The role of surgery and the value of mastectomy in breast cancer treatment has significantly diminished

Now we understand that most, if not all, breast cancers have sent cells out into the blood stream way before we are able to diagnose the disease. Up to 40 percent of breast cancer patients have detectable disseminated tumor cells already in their bone marrow at the time of diagnosis. The fact that we can find these circulating tumor cells (CTCs) in the blood or disseminated tumor cells (DTCs) in the bone marrow at the time a person is first diagnosed with an early-stage breast cancer shows that what we have termed early detection is not really very early."



Early dissemination seeds metastasis in breast cancer

"Cells from early, low-density lesions displayed more stemness features, migrated more and founded more metastases than cells from dense, advanced tumours. Notably, we found that at least 80% of metastases were derived from early disseminated cancer cells. Karyotypic and phenotypic analysis of human disseminated cancer cells and primary tumours corroborated the relevance of these findings for human metastatic dissemination."


Micrometastatic cancer cells in lymph nodes, bone marrow, and blood: Clinical significance and biologic implications "For Some Solid Tumors, Including Cutaneous Melanoma and Breast Cancer, Orderly Progression From Local Tumor Growth at the Primary Site to the Sentinel Lymph Node (SLN) and Regional Lymph Nodes (Non‐SLN Compartment) Occurs, Followed by Dissemination to Distant Sites Through the Blood and Bone Marrow. Occasionally (15%‐20% of the time), micrometastatic cancer cells may bypass the lymph nodes and spread to distant sites directly. Thus, tumor dissemination through the lymphatic route from the primary site may serve as a working hypothesis. Certainly, this is not a general rule and exceptions are discussed in the text."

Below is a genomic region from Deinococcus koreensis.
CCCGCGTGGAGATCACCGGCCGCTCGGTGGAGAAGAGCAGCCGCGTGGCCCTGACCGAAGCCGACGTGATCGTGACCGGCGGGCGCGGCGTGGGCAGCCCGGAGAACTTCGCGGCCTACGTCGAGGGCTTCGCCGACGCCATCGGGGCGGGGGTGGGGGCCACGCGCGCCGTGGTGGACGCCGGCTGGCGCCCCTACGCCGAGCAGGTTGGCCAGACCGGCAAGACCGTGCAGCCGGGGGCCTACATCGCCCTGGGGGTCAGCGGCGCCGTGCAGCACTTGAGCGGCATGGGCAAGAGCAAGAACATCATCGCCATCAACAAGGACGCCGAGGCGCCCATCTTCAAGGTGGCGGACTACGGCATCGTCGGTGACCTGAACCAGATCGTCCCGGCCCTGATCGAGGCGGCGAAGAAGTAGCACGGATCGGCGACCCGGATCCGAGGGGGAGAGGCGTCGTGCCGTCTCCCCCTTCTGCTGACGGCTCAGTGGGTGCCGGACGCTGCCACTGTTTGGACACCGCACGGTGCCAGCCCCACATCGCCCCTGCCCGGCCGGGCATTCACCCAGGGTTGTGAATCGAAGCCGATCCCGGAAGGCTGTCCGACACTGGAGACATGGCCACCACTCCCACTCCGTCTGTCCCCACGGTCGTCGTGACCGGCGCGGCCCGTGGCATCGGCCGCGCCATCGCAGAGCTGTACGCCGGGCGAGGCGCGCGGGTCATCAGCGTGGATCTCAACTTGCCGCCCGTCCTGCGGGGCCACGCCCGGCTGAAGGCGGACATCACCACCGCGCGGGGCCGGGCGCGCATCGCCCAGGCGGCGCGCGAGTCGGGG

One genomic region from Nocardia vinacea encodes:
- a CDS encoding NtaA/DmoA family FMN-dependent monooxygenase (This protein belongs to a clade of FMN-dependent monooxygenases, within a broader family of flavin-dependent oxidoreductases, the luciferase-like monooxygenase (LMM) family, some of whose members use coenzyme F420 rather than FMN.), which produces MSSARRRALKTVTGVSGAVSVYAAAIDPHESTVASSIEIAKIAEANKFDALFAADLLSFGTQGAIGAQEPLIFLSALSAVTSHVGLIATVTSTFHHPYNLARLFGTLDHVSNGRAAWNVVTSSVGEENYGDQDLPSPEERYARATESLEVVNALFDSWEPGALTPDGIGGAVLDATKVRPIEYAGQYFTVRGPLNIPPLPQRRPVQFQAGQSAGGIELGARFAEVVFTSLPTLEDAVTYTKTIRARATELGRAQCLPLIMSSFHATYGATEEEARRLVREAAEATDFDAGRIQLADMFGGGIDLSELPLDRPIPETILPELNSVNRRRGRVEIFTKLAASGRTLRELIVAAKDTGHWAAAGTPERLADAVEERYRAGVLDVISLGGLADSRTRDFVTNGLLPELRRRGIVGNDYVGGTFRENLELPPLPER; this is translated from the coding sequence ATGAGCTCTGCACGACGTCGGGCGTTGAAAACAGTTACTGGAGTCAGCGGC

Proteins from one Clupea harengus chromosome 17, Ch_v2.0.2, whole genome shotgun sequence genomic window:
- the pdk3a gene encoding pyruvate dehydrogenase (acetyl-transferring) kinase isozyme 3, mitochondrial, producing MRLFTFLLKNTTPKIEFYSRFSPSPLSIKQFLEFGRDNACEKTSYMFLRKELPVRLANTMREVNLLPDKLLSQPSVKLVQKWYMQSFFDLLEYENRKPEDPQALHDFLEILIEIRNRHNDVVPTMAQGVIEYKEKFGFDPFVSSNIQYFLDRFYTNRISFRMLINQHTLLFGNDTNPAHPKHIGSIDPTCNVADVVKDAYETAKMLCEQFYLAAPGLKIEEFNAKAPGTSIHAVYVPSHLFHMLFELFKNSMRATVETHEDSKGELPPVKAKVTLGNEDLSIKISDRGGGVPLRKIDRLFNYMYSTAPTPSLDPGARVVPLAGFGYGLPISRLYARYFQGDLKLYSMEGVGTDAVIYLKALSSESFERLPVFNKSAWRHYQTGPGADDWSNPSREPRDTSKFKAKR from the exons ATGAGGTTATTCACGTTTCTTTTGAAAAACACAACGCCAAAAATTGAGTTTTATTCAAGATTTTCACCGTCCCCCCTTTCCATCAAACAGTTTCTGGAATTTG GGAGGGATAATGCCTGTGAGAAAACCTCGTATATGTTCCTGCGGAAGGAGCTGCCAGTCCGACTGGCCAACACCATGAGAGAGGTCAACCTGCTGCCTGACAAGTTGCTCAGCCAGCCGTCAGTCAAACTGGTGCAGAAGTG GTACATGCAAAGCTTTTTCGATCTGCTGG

"It is important to note, however, that approximately 15% to 20% of the time, cancer cells can spread 1) simultaneously via the lymphatic channels to the SLNs and vascular channels to the distant sites or 2) to the systemic sites alone via the vascular system (Fig. 1). In cutaneous melanoma, follow‐up of large series of patients with negative SLNs has demonstrated that in the approximately 10% of those who develop recurrence after WLE of the primary site and SLN excisional biopsy, 50% will manifest disease at distant sites.58, 59 This suggests that there is indeed a subset of patients in whom disease progression "skips" the SLN completely. In patients with breast cancer, Chia et al reported on 10‐year outcomes of over 1000 patients with lymph node‐negative disease and who did not receive systemic therapy.60 The authors found that 10% to 25% of these patients had first recurrence at distant sites, with a higher frequency noted in those patients with larger‐size tumors. More recent reports using other databases of lymph node‐negative, medically untreated patients with breast cancer (Rotterdam, TRANSBIG, and MAINZ) have suggested that up to 20% to 30% will develop distant metastasis by 5 years.61, 62"